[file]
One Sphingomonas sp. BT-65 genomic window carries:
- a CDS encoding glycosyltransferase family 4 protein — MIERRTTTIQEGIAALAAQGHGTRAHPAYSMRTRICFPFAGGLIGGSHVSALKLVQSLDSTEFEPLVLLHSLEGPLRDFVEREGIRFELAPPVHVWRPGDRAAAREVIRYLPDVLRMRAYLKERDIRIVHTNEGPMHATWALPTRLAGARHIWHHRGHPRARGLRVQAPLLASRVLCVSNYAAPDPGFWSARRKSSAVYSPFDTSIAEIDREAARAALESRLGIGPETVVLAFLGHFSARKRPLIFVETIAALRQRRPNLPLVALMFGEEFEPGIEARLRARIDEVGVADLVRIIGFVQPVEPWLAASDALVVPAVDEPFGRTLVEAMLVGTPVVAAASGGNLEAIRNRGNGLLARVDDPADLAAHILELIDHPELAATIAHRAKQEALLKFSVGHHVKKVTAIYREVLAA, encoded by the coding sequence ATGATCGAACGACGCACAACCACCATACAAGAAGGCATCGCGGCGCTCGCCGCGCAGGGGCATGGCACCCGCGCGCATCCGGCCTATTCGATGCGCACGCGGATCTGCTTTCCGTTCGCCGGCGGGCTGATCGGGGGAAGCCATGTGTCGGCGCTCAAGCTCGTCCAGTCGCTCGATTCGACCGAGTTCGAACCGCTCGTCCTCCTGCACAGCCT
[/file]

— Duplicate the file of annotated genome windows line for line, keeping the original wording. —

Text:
One Sphingomonas sp. BT-65 genomic window carries:
- a CDS encoding glycosyltransferase family 4 protein — MIERRTTTIQEGIAALAAQGHGTRAHPAYSMRTRICFPFAGGLIGGSHVSALKLVQSLDSTEFEPLVLLHSLEGPLRDFVEREGIRFELAPPVHVWRPGDRAAAREVIRYLPDVLRMRAYLKERDIRIVHTNEGPMHATWALPTRLAGARHIWHHRGHPRARGLRVQAPLLASRVLCVSNYAAPDPGFWSARRKSSAVYSPFDTSIAEIDREAARAALESRLGIGPETVVLAFLGHFSARKRPLIFVETIAALRQRRPNLPLVALMFGEEFEPGIEARLRARIDEVGVADLVRIIGFVQPVEPWLAASDALVVPAVDEPFGRTLVEAMLVGTPVVAAASGGNLEAIRNRGNGLLARVDDPADLAAHILELIDHPELAATIAHRAKQEALLKFSVGHHVKKVTAIYREVLAA, encoded by the coding sequence ATGATCGAACGACGCACAACCACCATACAAGAAGGCATCGCGGCGCTCGCCGCGCAGGGGCATGGCACCCGCGCGCATCCGGCCTATTCGATGCGCACGCGGATCTGCTTTCCGTTCGCCGGCGGGCTGATCGGGGGAAGCCATGTGTCGGCGCTCAAGCTCGTCCAGTCGCTCGATTCGACCGAGTTCGAACCGCTCGTCCTCCTGCACAGCCT